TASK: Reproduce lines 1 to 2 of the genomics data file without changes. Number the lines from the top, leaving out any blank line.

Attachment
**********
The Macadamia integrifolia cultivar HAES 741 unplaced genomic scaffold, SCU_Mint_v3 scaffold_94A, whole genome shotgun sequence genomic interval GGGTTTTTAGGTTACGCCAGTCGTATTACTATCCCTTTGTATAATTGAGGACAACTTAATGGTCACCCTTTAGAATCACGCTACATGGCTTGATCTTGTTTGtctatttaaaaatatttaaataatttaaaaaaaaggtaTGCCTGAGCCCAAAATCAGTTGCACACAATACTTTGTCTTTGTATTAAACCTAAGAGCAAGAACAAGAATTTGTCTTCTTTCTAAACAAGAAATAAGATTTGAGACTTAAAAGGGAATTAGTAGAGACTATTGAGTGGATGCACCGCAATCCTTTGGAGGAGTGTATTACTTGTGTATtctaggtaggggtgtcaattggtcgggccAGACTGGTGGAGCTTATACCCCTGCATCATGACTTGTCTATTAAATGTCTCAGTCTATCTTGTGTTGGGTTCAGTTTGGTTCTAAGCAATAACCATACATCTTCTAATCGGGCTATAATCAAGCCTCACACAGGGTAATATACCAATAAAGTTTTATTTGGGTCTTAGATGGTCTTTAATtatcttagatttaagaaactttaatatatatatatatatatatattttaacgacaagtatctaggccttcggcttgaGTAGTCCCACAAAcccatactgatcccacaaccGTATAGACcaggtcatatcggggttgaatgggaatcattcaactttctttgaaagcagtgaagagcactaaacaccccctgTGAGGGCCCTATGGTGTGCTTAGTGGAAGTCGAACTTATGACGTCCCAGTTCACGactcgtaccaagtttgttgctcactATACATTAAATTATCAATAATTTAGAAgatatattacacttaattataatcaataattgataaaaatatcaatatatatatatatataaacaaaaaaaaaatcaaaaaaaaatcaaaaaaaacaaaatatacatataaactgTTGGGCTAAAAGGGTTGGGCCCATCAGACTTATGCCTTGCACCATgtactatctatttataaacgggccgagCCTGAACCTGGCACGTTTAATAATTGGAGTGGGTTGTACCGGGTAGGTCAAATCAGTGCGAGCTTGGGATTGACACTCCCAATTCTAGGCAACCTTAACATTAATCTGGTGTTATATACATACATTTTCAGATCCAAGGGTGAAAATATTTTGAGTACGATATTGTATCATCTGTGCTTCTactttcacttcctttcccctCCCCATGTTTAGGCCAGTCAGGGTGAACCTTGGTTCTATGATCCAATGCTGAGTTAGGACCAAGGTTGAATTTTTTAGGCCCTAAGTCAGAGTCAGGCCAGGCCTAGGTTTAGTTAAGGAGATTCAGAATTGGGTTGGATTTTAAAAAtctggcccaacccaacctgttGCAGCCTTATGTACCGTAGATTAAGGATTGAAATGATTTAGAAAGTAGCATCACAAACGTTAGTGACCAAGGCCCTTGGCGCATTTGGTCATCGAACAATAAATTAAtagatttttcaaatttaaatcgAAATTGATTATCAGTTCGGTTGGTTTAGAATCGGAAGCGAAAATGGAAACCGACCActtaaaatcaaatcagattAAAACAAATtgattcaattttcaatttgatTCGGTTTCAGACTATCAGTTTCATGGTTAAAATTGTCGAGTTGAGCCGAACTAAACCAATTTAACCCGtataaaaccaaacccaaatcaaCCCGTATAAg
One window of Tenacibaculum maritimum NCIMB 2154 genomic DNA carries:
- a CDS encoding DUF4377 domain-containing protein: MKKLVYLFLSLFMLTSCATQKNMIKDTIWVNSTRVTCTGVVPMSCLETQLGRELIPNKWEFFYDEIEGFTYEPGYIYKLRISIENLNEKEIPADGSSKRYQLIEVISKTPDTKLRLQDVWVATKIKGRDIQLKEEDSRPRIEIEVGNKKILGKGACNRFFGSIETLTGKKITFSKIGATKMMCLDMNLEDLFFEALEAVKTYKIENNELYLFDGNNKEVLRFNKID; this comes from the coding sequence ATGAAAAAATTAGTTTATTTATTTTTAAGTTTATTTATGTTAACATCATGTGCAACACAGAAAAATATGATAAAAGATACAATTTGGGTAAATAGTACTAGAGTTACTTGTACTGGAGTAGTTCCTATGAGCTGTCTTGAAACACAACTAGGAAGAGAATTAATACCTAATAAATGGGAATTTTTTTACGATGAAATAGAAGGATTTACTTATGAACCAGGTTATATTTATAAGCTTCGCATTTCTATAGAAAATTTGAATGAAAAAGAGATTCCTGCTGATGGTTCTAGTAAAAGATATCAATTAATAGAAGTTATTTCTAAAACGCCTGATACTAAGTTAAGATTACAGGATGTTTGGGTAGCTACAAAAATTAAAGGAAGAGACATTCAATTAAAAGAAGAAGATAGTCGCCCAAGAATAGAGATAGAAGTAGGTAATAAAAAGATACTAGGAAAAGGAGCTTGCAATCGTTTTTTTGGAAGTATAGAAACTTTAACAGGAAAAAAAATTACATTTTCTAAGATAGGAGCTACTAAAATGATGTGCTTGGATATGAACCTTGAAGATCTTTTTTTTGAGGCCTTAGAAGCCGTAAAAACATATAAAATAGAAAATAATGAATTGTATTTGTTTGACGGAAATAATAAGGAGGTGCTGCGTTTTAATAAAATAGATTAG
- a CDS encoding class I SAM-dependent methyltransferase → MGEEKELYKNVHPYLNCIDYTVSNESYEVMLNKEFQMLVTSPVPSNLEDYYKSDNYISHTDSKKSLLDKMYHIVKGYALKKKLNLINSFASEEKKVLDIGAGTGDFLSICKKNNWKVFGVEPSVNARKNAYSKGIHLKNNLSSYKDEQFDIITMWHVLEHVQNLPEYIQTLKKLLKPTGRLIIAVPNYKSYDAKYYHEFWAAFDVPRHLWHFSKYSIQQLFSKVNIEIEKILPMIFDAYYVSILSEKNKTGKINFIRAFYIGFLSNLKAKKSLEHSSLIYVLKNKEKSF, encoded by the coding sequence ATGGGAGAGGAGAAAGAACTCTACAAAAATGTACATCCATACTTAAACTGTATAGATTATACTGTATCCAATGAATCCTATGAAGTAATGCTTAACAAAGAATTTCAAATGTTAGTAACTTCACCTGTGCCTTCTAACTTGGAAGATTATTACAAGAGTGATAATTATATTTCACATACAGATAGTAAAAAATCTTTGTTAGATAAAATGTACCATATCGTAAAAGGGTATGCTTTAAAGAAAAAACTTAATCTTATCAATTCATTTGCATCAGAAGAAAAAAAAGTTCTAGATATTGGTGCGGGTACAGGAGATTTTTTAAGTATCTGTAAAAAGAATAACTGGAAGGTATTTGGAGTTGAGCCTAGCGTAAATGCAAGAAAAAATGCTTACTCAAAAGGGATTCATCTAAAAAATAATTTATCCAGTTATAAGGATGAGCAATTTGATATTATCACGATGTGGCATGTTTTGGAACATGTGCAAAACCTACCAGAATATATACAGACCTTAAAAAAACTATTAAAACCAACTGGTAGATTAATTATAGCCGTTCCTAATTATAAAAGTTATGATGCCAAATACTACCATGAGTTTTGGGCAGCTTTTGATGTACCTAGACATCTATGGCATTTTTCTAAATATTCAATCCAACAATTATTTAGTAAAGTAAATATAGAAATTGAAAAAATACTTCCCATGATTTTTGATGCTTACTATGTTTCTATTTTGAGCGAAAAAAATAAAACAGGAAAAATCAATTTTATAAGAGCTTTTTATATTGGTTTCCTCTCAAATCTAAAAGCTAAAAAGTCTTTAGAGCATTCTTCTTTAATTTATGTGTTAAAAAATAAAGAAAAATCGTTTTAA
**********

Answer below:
The Macadamia integrifolia cultivar HAES 741 unplaced genomic scaffold, SCU_Mint_v3 scaffold_94A, whole genome shotgun sequence genomic interval GGGTTTTTAGGTTACGCCAGTCGTATTACTATCCCTTTGTATAATTGAGGACAACTTAATGGTCACCCTTTAGAATCACGCTACATGGCTTGATCTTGTTTGtctatttaaaaatatttaaataatttaaaaaaaaggtaTGCCTGAGCCCAAAATCAGTTGCACACAATACTTTGTCTTTGTATTAAACCTAAGAGCAAGAACAAGAATTTGTCTTCTTTCTAAACAAGAAATAAGATTTGAGACTTAAAAGGGAATTAGTAGAGACTATTGAGTGGATGCACCGCAATCCTTTGGAGGAGTGTATTACTTGTGTATtctaggtaggggtgtcaattggtcgggccAGACTGGTGGAGCTTATACCCCTGCATCATGACTTGTCTATTAAATGTCTCAGTCTATCTTGTGTTGGGTTCAGTTTGGTTCTAAGCAATAACCATACATCTTCTAATCGGGCTATAATCAAGCCTCACACAGGGTAATATACCAATAAAGTTTTATTTGGGTCTTAGATGGTCTTTAATtatcttagatttaagaaactttaatatatatatatatatatatattttaacgacaagtatctaggccttcggcttgaGTAGTCCCACAAAcccatactgatcccacaaccGTATAGACcaggtcatatcggggttgaatgggaatcattcaactttctttgaaagcagtgaagagcactaaacaccccctgTGAGGGCCCTATGGTGTGCTTAGTGGAAGTCGAACTTATGACGTCCCAGTTCACGactcgtaccaagtttgttgctcactATACATTAAATTATCAATAATTTAGAAgatatattacacttaattataatcaataattgataaaaatatcaatatatatatatatataaacaaaaaaaaaatcaaaaaaaaatcaaaaaaaacaaaatatacatataaactgTTGGGCTAAAAGGGTTGGGCCCATCAGACTTATGCCTTGCACCATgtactatctatttataaacgggccgagCCTGAACCTGGCACGTTTAATAATTGGAGTGGGTTGTACCGGGTAGGTCAAATCAGTGCGAGCTTGGGATTGACACTCCCAATTCTAGGCAACCTTAACATTAATCTGGTGTTATATACATACATTTTCAGATCCAAGGGTGAAAATATTTTGAGTACGATATTGTATCATCTGTGCTTCTactttcacttcctttcccctCCCCATGTTTAGGCCAGTCAGGGTGAACCTTGGTTCTATGATCCAATGCTGAGTTAGGACCAAGGTTGAATTTTTTAGGCCCTAAGTCAGAGTCAGGCCAGGCCTAGGTTTAGTTAAGGAGATTCAGAATTGGGTTGGATTTTAAAAAtctggcccaacccaacctgttGCAGCCTTATGTACCGTAGATTAAGGATTGAAATGATTTAGAAAGTAGCATCACAAACGTTAGTGACCAAGGCCCTTGGCGCATTTGGTCATCGAACAATAAATTAAtagatttttcaaatttaaatcgAAATTGATTATCAGTTCGGTTGGTTTAGAATCGGAAGCGAAAATGGAAACCGACCActtaaaatcaaatcagattAAAACAAATtgattcaattttcaatttgatTCGGTTTCAGACTATCAGTTTCATGGTTAAAATTGTCGAGTTGAGCCGAACTAAACCAATTTAACCCGtataaaaccaaacccaaatcaaCCCGTATAAg
One window of Tenacibaculum maritimum NCIMB 2154 genomic DNA carries: